• 6. pe r ty .in Incentives, 2001 of the State. In other areas, such exemption will be extended to units in Biotechnology Parks promoted by public bodies. In private Parks, such Stamp Duty and Registration fees would be waived to the extent of 50%. In addition, only 10% of the admissible Stamp Duty would be payable on property transactions resulting from amalgamation of Biotechnology companies. 41. Twice the admissible Floor Space Index would be admissible for Biotechnology units in Parks promoted by MIDC and other public bodies, and at other designated locations. 42. Information Technology and Biotechnology are fuelled by continuous generation and advancement of new knowledge. Therefore, the locations of all such undertakings will be treated as 'Knowledge Processing Zones' and will be given special privileges. For example, Information Technology undertakings have already been enjoying certain privileges in view of their special status. The Government recognises that the role of bioinformatics centres, which symbolize the confluence of Biotechnology and Information Technology, is crucial to the development and sustenance of the Biotechnology industry. Therefore, all such centres will also be treated on par with Information Technology units, and all the incentives applicable to Information Technology units will be extended to these centres. 43. The Government will encourage setting up world class "Centres of Excellence", which will cover all aspects of cutting edge research and development in emerging areas of life sciences and technology. To facilitate this, the Government will offer land at concessional rates to Centres of Excellence in the area of Biotechnology. Specific norms will be laid down to define such Centres, and each prospective Centre will be subjected to scrutiny and approval on an individual basis. st ri al pr o Incentives for Promoting Biotechnology Parks: 44. The State Government will promote setting up of Biotechnology Parks, Research and Development Centres and pilot plant facilities for undertaking contract research by putting equity stakes in such projects. The Government equity would be in kind, such as in the form of land allotted for the projects. 45. Units engaged in agricultural Biotechnology ventures will be designated as agricultural industries with extension of all the incentives, exemptions and benefits accruing to that industry. Further, MIDC will allot land to such industrial units in areas under its jurisdiction at industrial rates. w w w .in du Infrastructural Support: 46. The Government is aware of the important role of a supportive infrastructure in the growth and development of any industry. It will, therefore, lay great emphasis on the quality of infrastructure that is made available to the industry. 47. Unlike other industries, Biotechnology industries are crucially dependent on highly skilled personnel at all levels of their operations. The centres supplying such manpower at present will therefore have to be strengthened and diversified. Biotechnology Parks will be set up at Pune (pharma Biotechnology), Shendre/Jalna and Akola (agricultural Biotechnology). 48. Among other routine facilities common to any Technology Park, these Parks will offer • GMP facilities in conformity with US FDA norms; • Business Facilitation Centres (BFC), which will offer services to the clients of the Park so that a hassle-free environment is created in the Park. The services to be provided to the clients through BFC will comprise: i. A cell for facilitating rapid regulatory and customs clearances and interface with Government bodies; ii. Handholding services to entrepreneurs in getting power connection, telephone connection, etc.; iii. Technology transfer and access services; iv. Commercialization services; v. Networking with research institutions; vi. Mentoring and information and support on intellectual property protection, etc. The BFC will also maintain databases on Biotechnology and also deal with quarantine issues. Initially, it is planned to have experts in regulatory affairs, Biotechnology, and marketing. There will be adequate supporting staff to assist these experts. Also, the BFC will be equipped with all the necessary facilities to provide secretarial services, communication services, etc. • Connectivity with academic and research institutions for providing the necessary human resource development base.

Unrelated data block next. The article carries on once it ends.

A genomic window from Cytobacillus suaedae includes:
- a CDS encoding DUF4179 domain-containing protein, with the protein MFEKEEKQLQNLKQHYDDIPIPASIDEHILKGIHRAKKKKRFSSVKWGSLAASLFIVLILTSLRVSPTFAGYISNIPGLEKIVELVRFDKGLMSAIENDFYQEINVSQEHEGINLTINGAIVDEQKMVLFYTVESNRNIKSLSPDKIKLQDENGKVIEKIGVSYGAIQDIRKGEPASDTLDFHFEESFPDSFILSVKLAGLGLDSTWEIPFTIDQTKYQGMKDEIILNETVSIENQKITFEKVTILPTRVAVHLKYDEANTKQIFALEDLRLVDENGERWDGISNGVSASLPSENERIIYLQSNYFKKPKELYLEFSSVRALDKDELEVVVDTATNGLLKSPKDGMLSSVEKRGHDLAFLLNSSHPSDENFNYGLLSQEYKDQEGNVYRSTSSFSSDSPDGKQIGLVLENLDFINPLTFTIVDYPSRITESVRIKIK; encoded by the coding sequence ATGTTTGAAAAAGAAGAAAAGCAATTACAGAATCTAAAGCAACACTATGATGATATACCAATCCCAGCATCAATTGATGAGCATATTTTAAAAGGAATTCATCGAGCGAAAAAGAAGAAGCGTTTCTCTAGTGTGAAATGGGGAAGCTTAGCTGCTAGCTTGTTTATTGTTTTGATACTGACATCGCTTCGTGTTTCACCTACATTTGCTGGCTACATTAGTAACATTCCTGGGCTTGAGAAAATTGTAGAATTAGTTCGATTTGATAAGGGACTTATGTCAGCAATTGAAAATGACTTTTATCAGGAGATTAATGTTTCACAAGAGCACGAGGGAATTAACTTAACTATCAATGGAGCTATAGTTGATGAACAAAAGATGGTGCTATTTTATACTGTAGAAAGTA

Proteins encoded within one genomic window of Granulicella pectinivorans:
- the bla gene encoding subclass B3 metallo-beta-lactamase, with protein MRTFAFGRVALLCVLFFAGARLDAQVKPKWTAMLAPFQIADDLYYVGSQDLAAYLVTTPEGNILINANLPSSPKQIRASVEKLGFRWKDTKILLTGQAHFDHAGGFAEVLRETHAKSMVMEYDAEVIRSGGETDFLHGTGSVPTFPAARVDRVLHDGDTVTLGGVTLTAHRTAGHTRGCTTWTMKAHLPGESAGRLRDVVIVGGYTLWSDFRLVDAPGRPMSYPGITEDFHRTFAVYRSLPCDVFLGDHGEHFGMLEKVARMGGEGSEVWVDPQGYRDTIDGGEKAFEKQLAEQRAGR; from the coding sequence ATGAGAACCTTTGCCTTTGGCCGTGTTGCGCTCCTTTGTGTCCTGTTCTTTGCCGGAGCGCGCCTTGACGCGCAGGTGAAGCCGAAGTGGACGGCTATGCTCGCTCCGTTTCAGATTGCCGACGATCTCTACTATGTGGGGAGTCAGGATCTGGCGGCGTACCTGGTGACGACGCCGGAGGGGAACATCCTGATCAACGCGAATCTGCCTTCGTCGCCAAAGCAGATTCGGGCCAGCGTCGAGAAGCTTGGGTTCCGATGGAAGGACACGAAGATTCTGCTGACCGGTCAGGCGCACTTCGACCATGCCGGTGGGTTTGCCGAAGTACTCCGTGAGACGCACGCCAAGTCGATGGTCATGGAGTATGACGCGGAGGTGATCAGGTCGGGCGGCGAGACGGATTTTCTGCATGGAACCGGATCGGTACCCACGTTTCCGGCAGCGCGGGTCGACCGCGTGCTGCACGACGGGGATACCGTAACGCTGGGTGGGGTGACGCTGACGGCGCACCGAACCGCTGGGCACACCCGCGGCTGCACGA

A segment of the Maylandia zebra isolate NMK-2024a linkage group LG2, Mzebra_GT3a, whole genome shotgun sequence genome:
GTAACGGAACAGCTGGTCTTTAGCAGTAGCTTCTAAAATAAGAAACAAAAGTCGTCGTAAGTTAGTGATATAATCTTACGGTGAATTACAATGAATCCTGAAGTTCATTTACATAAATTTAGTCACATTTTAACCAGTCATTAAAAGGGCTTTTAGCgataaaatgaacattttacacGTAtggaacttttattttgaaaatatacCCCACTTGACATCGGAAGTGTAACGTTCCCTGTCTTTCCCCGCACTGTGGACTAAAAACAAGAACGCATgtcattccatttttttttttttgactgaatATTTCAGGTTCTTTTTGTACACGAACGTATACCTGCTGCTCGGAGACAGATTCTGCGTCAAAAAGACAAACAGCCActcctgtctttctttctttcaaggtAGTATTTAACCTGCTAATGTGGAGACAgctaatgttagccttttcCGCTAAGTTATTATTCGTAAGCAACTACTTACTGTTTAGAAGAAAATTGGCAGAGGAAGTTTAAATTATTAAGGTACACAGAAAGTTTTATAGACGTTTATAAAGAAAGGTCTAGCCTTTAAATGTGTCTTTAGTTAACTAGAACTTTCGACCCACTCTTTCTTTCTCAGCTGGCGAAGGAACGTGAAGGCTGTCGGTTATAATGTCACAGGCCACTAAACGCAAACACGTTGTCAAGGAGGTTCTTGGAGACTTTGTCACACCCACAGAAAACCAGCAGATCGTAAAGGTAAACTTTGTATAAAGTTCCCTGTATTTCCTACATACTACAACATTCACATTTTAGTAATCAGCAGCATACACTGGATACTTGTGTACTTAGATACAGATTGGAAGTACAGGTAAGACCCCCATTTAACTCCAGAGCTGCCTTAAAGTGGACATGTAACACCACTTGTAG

• 7. • Physical infrastructure such as quality power, telecommunication, connectivity, adequate bandwidth, reliable water supply etc. • Land for building residential complexes for scientists and Biotechnology professionals, complete with schooling and recreational facilities. 49. The Government will create a Biotechnology Resource Centre, a reference centre for certification of products after testing them intensively, and an experimental animal facility that will meet all the ethical, legal and safety standards. Land will be made available for these purposes. The State Government may undertake civil construction work for these facilities depending on contributions from the industry or from charitable institutions. The State will actively seek participation in the setting up and running of these special facilities from NRI and academic and other organizations overseas. 50. The Biotechnology Parks and the Resource Centre will evolve new patterns of collaboration between research scientists, industry personnel, extension workers, farming community and the consumers for wider dissemination and better understanding of the costs and benefits of Biotechnology. al pr o pe r ty .in Taking BT to the People: 51. Acceptance of Biotechnology-mediated products by the consumers would be of paramount importance to the continued flourishing of the Biotechnology industry. The State Agricultural Universities have demonstrated their mettle in such non-formal education of consumers as well as farmers through their extension programmes. The Educational Media Research Centre (EMRC) of the Pune University is also well equipped to carry out such programmes. These organizations will be encouraged to take up specific projects for wider dissemination of Biotechnology 52. The State will also emphasize the importance it attaches to Biotechnology by observing a State Biotechnology Day on 14th November, the birth anniversary of Jawaharlal Nehru, who embodied independent India's commitment to science and technology. The purpose of this Day will be to carry the message that Biotechnology can be a key 'life care tool' of the twenty first century to the public at large by improving food, health, environment, etc. in a major way. The Biotechnology Commission will work out details of each year's programme. w w .in du st ri Intellectual Property Rights: 53. The Government realizes that one of the foremost concerns amongst the industry as well as the research community would be one revolving around protection of intellectual property rights. The Government will, therefore, launch programmes to create awareness about IPR among the users as well as society in general. The latter component would be tackled through a special manpowertraining programme to be developed at the University of Pune, which has already pioneered the forays into IPR by setting up the first CSIR Chair in IPR. In addition, a special course will be introduced at the postgraduate level in the HRD programmes so as to cover various aspects of IPR. It will also be necessary to revise and create new curricula for the law faculty in order to incorporate Patent Law and International IPR related law courses This will be accorded high priority. w Back to the future: 54. While it is true that there has been a distinct, even dramatic improvement in the living standards of a large section of the population, many other basic needs of the people remain to be adequately met. Maharashtra has the inherent potential and the necessary will not only to solve these problems satisfactorily but also to leapfrog into an era of economic prosperity. The State is confident that setting up this bold and visionary Biotechnology Policy will set the mood and tone for taking Maharashtra on the path of sustainable development which ensures for its citizens the very best of food, nutrition, health, environmental and livelihood security.